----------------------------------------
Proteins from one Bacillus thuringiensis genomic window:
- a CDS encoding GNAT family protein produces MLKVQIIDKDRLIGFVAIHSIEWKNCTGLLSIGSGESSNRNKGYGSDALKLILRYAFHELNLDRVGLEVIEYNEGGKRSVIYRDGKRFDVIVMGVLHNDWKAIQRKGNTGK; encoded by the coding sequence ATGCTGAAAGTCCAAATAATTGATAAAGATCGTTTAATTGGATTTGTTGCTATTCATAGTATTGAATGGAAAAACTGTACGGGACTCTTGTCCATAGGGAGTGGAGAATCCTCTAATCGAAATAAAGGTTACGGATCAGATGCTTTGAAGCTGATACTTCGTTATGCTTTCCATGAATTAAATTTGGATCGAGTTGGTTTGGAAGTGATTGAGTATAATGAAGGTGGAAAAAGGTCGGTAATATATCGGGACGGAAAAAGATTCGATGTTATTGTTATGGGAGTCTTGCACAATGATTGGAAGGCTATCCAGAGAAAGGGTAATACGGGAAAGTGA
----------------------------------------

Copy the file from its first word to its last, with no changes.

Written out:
Proteins from one Bacillus thuringiensis genomic window:
- a CDS encoding GNAT family protein produces MLKVQIIDKDRLIGFVAIHSIEWKNCTGLLSIGSGESSNRNKGYGSDALKLILRYAFHELNLDRVGLEVIEYNEGGKRSVIYRDGKRFDVIVMGVLHNDWKAIQRKGNTGK; encoded by the coding sequence ATGCTGAAAGTCCAAATAATTGATAAAGATCGTTTAATTGGATTTGTTGCTATTCATAGTATTGAATGGAAAAACTGTACGGGACTCTTGTCCATAGGGAGTGGAGAATCCTCTAATCGAAATAAAGGTTACGGATCAGATGCTTTGAAGCTGATACTTCGTTATGCTTTCCATGAATTAAATTTGGATCGAGTTGGTTTGGAAGTGATTGAGTATAATGAAGGTGGAAAAAGGTCGGTAATATATCGGGACGGAAAAAGATTCGATGTTATTGTTATGGGAGTCTTGCACAATGATTGGAAGGCTATCCAGAGAAAGGGTAATACGGGAAAGTGA